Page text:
Saturday 21 Jul 2018 | 19:53 | SYDNEY
Saturday 21 Jul 2018 | 19:53 | SYDNEY

Notes from an Indian call centre


Sam Roggeveen


7 July 2011 17:04

American journalist Andrew Marantz recounts his time working in India's call centre industry, experiencing from the inside what he describes as 'one of the largest intercultural exchanges in history'. If that's true, I fear for Australia's people-to-people links with India:

During our second day of culture training, Lekha dissected the Australian psyche. It took about 20 minutes.

"Just stating facts, guys," Lekha began, as we scribbled notes, "Australia is known as the dumbest continent. Literally, college was unknown there until recently. So speak slowly." Next to me, a young man in a turban wrote No college in his notebook.

"Technologically speaking, they're somewhat backward, as well. The average person's mobile would be no better than, say, a Nokia 3110 classic." This drew scoffs from around the room.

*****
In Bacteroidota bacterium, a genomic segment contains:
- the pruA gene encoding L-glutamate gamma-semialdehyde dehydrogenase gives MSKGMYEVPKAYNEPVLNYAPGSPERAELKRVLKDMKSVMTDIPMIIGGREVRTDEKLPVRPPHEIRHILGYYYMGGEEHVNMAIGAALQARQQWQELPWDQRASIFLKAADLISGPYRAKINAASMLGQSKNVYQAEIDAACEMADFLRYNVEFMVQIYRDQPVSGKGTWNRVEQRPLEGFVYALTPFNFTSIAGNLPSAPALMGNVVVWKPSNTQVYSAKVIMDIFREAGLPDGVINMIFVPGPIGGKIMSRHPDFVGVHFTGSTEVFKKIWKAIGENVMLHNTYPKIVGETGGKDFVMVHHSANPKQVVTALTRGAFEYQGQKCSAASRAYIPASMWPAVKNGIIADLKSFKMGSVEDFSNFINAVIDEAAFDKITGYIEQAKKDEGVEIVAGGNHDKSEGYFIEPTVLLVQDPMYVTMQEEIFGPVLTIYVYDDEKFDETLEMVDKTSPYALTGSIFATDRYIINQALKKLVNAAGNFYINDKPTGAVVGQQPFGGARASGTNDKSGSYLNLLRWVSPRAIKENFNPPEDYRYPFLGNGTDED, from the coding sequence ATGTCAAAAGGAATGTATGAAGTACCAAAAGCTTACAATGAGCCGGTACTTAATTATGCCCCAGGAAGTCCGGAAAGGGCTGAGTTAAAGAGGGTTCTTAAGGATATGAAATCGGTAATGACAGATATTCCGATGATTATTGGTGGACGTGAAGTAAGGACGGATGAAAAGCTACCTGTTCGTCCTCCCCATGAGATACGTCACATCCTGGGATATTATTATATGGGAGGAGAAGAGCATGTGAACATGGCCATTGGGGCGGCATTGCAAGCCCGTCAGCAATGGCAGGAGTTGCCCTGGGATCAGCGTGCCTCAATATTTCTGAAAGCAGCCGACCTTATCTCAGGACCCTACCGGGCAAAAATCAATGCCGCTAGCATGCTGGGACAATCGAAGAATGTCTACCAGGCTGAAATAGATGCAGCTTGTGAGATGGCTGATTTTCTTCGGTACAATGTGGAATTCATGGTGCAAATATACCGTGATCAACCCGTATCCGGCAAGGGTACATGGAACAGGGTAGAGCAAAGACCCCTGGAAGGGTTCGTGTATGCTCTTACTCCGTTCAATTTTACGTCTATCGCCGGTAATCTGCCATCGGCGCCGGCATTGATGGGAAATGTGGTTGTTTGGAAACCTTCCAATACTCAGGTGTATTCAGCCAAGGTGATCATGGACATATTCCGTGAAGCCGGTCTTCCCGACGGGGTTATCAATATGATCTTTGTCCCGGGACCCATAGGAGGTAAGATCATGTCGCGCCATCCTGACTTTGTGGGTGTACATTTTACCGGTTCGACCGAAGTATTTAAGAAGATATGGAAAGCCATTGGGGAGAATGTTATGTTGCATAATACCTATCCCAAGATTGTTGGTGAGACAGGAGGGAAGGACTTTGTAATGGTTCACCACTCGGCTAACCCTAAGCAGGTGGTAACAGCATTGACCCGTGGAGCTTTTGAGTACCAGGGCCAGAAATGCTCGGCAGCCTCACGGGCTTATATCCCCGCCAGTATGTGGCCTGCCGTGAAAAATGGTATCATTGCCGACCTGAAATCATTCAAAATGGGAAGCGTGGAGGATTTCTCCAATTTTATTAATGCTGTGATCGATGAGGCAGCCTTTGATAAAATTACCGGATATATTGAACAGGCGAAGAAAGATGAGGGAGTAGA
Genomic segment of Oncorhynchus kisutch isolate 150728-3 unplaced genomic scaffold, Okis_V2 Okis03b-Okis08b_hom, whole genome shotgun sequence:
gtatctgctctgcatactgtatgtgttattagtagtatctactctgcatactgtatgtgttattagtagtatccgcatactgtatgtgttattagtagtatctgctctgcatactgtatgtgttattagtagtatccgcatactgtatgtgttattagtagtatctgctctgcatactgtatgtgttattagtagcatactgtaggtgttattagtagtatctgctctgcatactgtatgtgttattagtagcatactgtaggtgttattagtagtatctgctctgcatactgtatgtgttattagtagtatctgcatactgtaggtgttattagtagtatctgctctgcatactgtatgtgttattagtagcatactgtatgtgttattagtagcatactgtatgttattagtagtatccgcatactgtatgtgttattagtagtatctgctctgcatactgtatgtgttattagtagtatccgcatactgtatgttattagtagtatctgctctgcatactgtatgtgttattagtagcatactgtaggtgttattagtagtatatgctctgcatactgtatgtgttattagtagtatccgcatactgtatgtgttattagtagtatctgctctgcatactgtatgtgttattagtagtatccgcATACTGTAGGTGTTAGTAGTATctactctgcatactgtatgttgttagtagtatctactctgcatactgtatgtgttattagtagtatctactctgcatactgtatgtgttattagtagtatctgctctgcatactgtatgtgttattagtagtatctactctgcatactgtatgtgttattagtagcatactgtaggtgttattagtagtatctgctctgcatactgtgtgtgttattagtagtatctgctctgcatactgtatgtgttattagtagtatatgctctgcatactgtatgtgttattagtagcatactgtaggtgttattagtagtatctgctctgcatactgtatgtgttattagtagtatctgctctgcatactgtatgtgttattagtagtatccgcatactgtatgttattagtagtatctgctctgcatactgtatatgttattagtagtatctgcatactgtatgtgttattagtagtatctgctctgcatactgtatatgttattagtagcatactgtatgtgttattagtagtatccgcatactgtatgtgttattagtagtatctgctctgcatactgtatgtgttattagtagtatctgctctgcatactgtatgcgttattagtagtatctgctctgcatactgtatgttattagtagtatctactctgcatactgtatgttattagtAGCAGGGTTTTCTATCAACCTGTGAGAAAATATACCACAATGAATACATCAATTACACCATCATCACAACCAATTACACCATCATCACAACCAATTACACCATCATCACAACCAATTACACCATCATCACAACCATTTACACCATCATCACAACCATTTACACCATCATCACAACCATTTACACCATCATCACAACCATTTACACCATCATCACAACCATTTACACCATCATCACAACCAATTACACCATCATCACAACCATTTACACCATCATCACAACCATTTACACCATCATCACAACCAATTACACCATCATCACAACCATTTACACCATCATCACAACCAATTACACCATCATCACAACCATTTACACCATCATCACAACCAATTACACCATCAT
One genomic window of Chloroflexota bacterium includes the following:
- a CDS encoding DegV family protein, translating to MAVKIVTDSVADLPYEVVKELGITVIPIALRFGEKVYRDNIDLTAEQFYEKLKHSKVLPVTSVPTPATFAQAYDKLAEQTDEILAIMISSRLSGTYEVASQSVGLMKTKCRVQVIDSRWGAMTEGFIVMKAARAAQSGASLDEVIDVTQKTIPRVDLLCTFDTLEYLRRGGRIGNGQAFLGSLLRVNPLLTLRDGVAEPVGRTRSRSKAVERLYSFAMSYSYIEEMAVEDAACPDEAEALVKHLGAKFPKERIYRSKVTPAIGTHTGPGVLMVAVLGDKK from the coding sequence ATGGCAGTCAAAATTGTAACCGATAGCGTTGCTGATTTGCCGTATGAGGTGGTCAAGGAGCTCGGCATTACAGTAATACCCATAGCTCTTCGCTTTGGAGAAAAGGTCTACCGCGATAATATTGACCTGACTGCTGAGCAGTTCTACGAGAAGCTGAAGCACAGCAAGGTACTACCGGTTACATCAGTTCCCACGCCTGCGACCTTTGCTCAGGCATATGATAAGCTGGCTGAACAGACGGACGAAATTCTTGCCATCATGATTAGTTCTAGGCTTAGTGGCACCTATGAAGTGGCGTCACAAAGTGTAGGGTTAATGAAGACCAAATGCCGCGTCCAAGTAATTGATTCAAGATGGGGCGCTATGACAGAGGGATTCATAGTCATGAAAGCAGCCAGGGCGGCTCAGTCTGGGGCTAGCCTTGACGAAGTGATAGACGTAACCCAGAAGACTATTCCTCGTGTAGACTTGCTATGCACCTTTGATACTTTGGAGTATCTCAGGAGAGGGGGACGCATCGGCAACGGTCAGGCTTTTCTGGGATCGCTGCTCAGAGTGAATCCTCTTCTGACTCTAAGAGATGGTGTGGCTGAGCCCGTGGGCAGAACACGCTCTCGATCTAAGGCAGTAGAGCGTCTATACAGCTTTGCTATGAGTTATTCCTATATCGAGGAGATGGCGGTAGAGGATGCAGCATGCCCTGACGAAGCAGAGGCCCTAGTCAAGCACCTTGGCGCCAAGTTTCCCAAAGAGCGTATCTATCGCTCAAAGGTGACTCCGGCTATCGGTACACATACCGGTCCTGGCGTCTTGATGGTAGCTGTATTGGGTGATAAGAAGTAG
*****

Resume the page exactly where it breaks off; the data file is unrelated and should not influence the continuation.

"Australians drink constantly," Lekha continued. "If you call on a Friday night, they'll be smashed—every time. Oh, and don't attempt to make small talk with them about their pets, okay? They can be quite touchy about animals."

"What kind of people are there in Australia?" a trainee asked. "What are their traits?"

"Well, for one thing," Lekha said, "let's admit: They are quite racist. They do not like Indians. Their preferred term for us is—please don't mind, ladies—'brown bastards.' So if you hear that kind of language, you can just hang up the call."

Thus ended our lesson in Australian sociology.

Photo by Flickr user barracuardz.